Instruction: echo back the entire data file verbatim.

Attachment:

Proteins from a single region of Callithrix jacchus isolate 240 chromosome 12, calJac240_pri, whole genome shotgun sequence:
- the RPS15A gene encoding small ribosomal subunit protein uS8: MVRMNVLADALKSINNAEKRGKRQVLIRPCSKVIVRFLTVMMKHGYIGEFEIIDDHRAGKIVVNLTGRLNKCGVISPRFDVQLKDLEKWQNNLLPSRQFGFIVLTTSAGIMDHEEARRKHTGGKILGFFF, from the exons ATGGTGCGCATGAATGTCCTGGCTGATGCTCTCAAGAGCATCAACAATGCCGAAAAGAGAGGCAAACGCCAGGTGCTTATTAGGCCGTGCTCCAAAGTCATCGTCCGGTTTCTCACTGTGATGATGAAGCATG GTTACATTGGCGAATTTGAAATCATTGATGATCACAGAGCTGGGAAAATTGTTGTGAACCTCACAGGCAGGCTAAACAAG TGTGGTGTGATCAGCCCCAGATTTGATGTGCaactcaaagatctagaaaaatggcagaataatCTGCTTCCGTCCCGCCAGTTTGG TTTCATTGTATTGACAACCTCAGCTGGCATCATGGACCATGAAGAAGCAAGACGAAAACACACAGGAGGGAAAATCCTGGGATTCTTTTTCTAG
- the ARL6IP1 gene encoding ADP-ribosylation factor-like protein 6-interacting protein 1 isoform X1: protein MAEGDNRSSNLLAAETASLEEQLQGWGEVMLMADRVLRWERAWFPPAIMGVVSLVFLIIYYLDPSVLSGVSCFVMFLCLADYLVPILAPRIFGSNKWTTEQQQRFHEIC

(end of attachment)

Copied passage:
Proteins from a single region of Callithrix jacchus isolate 240 chromosome 12, calJac240_pri, whole genome shotgun sequence:
- the RPS15A gene encoding small ribosomal subunit protein uS8: MVRMNVLADALKSINNAEKRGKRQVLIRPCSKVIVRFLTVMMKHGYIGEFEIIDDHRAGKIVVNLTGRLNKCGVISPRFDVQLKDLEKWQNNLLPSRQFGFIVLTTSAGIMDHEEARRKHTGGKILGFFF, from the exons ATGGTGCGCATGAATGTCCTGGCTGATGCTCTCAAGAGCATCAACAATGCCGAAAAGAGAGGCAAACGCCAGGTGCTTATTAGGCCGTGCTCCAAAGTCATCGTCCGGTTTCTCACTGTGATGATGAAGCATG GTTACATTGGCGAATTTGAAATCATTGATGATCACAGAGCTGGGAAAATTGTTGTGAACCTCACAGGCAGGCTAAACAAG TGTGGTGTGATCAGCCCCAGATTTGATGTGCaactcaaagatctagaaaaatggcagaataatCTGCTTCCGTCCCGCCAGTTTGG TTTCATTGTATTGACAACCTCAGCTGGCATCATGGACCATGAAGAAGCAAGACGAAAACACACAGGAGGGAAAATCCTGGGATTCTTTTTCTAG
- the ARL6IP1 gene encoding ADP-ribosylation factor-like protein 6-interacting protein 1 isoform X1: protein MAEGDNRSSNLLAAETASLEEQLQGWGEVMLMADRVLRWERAWFPPAIMGVVSLVFLIIYYLDPSVLSGVSCFVMFLCLADYLVPILAPRIFGSNKWTTEQQQRFHEIC